So, the problem is when most women themselves didn’t identify those three male behaviours as sexual harassment (of women), then why did researchers consider those behaviours as sexual harassment in the first place? This point made by the researchers confirms that men are overcautious about sexual harassment of women in workplaces compared to that of women themselves. If that is so, then how are they (males) engaging in sexual-harassment at all?
The contradiction of this finding of the researchers with the rest of the study becomes prominent when we understand a few other conclusions of the study as shall be elaborated now.
2. Men Know Which Behaviour is Bad
The second LOL factor is that the research also ‘found’ that the theory, “men don’t know their behaviour is bad is largely untrue”. This very much goes along with the 1st point mentioned above. So, this finding in a way says that men know very well about bad behaviour and they still engage in that (since per the feminist definition, it is men who commit sexual harassment).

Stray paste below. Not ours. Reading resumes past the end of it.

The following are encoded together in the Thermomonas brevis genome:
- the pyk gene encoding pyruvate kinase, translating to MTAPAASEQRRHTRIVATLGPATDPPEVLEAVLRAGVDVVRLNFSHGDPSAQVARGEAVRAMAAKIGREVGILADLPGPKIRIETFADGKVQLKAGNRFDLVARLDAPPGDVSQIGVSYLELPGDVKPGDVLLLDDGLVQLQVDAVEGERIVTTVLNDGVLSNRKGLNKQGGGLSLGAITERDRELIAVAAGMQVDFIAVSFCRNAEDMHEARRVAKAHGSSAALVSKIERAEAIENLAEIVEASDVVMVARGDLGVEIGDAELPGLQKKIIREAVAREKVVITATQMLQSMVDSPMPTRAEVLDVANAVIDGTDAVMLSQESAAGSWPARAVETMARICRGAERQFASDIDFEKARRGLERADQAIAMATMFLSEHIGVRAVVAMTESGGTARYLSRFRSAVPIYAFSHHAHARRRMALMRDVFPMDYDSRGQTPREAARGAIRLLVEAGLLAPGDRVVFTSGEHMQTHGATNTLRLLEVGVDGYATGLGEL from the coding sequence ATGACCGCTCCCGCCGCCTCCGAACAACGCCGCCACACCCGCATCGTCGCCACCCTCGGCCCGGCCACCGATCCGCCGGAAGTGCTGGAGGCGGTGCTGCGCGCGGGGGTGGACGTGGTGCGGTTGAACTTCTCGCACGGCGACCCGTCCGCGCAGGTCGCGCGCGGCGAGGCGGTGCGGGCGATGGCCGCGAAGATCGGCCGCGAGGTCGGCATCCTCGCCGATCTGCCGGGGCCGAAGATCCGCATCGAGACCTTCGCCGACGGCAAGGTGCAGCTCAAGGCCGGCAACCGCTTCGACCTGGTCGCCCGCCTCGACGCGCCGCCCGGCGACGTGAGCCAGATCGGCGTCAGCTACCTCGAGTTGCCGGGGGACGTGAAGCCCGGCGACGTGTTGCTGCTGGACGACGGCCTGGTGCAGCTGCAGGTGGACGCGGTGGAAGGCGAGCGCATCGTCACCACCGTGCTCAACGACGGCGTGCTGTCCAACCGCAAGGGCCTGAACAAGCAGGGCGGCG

This goes very well with the first finding where men have identified more male behaviours as unacceptable than women did. So, the paper concluded that men knew that their behaviour was bad and still engaged in it. However, is it the same men who identified those behaviours as unacceptable and still engaged in it? The report didn’t try to find out. In a way, the researchers thought that all men (and all women) should behave identically which can’t be true. Hence such generalization becomes wrong in the first place. This itself is ‘sexist’ thinking that ignores that every individual can behave in his/her own way irrespective of gender. So, the researchers who claimed to fight against ‘sexism’ were sexists themselves.